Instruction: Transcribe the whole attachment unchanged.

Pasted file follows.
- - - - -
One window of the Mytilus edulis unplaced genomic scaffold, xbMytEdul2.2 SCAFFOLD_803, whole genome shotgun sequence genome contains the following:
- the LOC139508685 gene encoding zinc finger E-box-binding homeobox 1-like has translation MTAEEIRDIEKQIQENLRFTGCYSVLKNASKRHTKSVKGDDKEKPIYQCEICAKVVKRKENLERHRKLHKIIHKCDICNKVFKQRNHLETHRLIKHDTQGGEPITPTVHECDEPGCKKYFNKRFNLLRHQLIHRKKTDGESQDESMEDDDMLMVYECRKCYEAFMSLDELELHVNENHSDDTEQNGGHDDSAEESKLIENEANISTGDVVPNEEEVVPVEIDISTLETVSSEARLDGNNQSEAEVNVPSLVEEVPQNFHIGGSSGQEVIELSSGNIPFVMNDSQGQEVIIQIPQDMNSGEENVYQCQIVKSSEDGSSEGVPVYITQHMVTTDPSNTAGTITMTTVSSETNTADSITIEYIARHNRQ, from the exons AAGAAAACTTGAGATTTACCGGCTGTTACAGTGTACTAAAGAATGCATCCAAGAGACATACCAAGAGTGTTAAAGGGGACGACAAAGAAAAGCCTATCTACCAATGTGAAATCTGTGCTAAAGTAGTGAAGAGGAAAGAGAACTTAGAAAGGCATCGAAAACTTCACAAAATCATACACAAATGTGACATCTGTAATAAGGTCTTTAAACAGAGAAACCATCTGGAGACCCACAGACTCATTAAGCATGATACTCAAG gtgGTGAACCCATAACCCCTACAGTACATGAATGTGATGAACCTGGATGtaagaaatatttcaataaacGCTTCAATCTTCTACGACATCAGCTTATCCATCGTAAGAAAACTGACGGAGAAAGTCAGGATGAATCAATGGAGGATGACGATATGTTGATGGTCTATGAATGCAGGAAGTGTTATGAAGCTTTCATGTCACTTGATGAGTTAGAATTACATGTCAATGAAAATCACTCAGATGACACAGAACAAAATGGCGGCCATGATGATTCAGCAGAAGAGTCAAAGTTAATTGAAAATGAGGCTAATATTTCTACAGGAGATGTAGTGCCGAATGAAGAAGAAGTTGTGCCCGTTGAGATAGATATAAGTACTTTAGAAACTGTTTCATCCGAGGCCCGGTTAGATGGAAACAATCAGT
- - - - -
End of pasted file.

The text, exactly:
One window of the Mytilus edulis unplaced genomic scaffold, xbMytEdul2.2 SCAFFOLD_803, whole genome shotgun sequence genome contains the following:
- the LOC139508685 gene encoding zinc finger E-box-binding homeobox 1-like has translation MTAEEIRDIEKQIQENLRFTGCYSVLKNASKRHTKSVKGDDKEKPIYQCEICAKVVKRKENLERHRKLHKIIHKCDICNKVFKQRNHLETHRLIKHDTQGGEPITPTVHECDEPGCKKYFNKRFNLLRHQLIHRKKTDGESQDESMEDDDMLMVYECRKCYEAFMSLDELELHVNENHSDDTEQNGGHDDSAEESKLIENEANISTGDVVPNEEEVVPVEIDISTLETVSSEARLDGNNQSEAEVNVPSLVEEVPQNFHIGGSSGQEVIELSSGNIPFVMNDSQGQEVIIQIPQDMNSGEENVYQCQIVKSSEDGSSEGVPVYITQHMVTTDPSNTAGTITMTTVSSETNTADSITIEYIARHNRQ, from the exons AAGAAAACTTGAGATTTACCGGCTGTTACAGTGTACTAAAGAATGCATCCAAGAGACATACCAAGAGTGTTAAAGGGGACGACAAAGAAAAGCCTATCTACCAATGTGAAATCTGTGCTAAAGTAGTGAAGAGGAAAGAGAACTTAGAAAGGCATCGAAAACTTCACAAAATCATACACAAATGTGACATCTGTAATAAGGTCTTTAAACAGAGAAACCATCTGGAGACCCACAGACTCATTAAGCATGATACTCAAG gtgGTGAACCCATAACCCCTACAGTACATGAATGTGATGAACCTGGATGtaagaaatatttcaataaacGCTTCAATCTTCTACGACATCAGCTTATCCATCGTAAGAAAACTGACGGAGAAAGTCAGGATGAATCAATGGAGGATGACGATATGTTGATGGTCTATGAATGCAGGAAGTGTTATGAAGCTTTCATGTCACTTGATGAGTTAGAATTACATGTCAATGAAAATCACTCAGATGACACAGAACAAAATGGCGGCCATGATGATTCAGCAGAAGAGTCAAAGTTAATTGAAAATGAGGCTAATATTTCTACAGGAGATGTAGTGCCGAATGAAGAAGAAGTTGTGCCCGTTGAGATAGATATAAGTACTTTAGAAACTGTTTCATCCGAGGCCCGGTTAGATGGAAACAATCAGT